In April 2022, political scholar and MP Vinay Sahasrabuddhe observed “The entire so-called progressive establishment stands guilty of treating issues concerning Muslims either emotionally or politically, instead of intellectually and on the grounds of reason and logic.”
Politically motivated criticism
As Prime Minister Modi pointed out during his electioneering in Karnataka, “The movie (The Kerala story) is trying to expose the consequences of terrorism in a society, especially in a state like Kerala which is the beautiful land of hardworking, talented and intellectual people.” He also lauded the film and said that it had tried to expose the new form of terrorism in society. “Terrorism has taken a new form now. Apart from using weapons and bombs, they are working towards making society hollow from the inside out. ‘The Kerala Story’ movie has exposed this new face of terrorism.”
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That is a perfectly valid observation. However, reacting to this, Prem Shankar Jha wrote in The Wire, “Barely a year after the release of The Kashmir Files, Prime Minister Narendra Modi is again using another grossly incendiary film, The Kerala Story, to fan hatred of Indian Muslims in order to consolidate the “Hindu” vote and stay in power next year.” This is plain prejudice. In other words, he means to tell us that the Prime Minister’s opinion of something must be dictated by what the liberals think!
The ISIS connection cannot be denied
In December 2021, citing US State Department, Vicky Nanjappa reported that as many as 66 Indians were still alive and fighting against ISIS. Agencies maintain that 127 identified Indian Muslims had left for fighting for ISIS, mainly from Tamil Nadu, Kerala, Telangana, Maharashtra and Karnataka. Aishwarya Kumar has provided detailed case histories of several such persons including women from Kerala.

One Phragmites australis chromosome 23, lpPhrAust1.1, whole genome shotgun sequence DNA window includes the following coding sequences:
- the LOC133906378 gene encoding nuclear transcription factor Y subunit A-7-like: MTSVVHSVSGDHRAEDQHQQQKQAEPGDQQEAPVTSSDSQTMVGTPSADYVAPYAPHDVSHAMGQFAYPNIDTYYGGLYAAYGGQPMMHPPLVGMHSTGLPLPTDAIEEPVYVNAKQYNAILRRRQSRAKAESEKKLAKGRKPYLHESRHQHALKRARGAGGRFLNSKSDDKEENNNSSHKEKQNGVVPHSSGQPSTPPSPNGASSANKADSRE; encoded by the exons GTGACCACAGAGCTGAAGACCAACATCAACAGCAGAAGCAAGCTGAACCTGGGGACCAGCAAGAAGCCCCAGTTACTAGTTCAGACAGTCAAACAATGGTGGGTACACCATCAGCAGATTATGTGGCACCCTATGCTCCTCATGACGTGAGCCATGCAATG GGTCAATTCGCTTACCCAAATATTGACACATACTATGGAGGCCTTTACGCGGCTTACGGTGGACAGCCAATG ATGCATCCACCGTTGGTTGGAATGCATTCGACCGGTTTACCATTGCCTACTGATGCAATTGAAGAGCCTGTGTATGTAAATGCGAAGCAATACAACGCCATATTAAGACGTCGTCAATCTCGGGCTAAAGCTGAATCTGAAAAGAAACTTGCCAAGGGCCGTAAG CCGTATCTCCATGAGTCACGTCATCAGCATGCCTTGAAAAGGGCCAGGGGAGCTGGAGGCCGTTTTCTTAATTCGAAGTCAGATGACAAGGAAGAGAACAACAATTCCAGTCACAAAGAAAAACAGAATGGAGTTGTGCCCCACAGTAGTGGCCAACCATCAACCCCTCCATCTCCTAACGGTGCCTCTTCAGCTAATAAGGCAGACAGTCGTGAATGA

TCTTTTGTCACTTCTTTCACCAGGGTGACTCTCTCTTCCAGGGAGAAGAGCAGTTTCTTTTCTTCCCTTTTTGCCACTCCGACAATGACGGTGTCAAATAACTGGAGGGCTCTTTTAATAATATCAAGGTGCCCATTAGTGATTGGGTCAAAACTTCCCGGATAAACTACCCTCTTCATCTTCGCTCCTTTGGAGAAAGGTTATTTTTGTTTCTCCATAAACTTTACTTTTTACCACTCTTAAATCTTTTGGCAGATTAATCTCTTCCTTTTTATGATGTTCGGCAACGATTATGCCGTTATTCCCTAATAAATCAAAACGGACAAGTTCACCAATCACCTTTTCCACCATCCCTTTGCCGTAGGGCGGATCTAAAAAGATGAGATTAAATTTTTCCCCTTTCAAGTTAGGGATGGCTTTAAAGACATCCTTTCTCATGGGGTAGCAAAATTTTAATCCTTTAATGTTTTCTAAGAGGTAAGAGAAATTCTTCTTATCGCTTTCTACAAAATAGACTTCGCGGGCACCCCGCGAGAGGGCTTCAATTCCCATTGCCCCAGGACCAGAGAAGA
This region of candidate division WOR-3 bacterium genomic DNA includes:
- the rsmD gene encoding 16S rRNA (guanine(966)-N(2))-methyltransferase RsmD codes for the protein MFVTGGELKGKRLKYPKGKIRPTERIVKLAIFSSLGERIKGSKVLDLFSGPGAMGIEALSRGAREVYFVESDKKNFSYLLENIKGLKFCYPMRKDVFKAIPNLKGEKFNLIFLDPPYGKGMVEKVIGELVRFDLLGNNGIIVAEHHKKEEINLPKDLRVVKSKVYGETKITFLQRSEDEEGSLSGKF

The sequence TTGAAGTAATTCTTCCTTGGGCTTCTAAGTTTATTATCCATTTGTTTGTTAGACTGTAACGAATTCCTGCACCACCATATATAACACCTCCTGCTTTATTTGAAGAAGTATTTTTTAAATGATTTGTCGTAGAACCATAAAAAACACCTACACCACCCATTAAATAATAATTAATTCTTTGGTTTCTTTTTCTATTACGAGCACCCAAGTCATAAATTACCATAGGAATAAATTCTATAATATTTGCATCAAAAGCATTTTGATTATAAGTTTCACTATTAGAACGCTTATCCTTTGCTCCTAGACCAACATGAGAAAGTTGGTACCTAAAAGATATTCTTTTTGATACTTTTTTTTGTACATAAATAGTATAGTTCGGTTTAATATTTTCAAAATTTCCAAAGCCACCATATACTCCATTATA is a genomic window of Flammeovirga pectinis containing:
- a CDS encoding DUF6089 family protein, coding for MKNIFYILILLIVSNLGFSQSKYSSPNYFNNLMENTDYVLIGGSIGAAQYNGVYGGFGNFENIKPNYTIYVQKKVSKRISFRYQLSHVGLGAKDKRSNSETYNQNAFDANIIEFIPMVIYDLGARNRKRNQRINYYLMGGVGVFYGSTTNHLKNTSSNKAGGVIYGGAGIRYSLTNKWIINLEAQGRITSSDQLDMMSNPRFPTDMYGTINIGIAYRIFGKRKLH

That the Indian Muslims’ participation in ISIS has been small in comparison to some 4,000 from the European Union countries, mainly, France, UK, Germany and Belgium, means little. It must be kept in mind that India was in a somewhat unique position, which presented practical difficulties in going there and fighting—not that we might not have had a sufficient number of persons willing to do so. First, India is not directly connected to Syria. Second, foreign travel from India is not as easy as compared to travel from European countries.
Films are not even supposed to be research papers
Liberals who are raking up the issue of factual accuracy in this film must know that a film is not even supposed to be a research paper or a government publication claiming authenticity. The makers never said that it is a documentary, did they?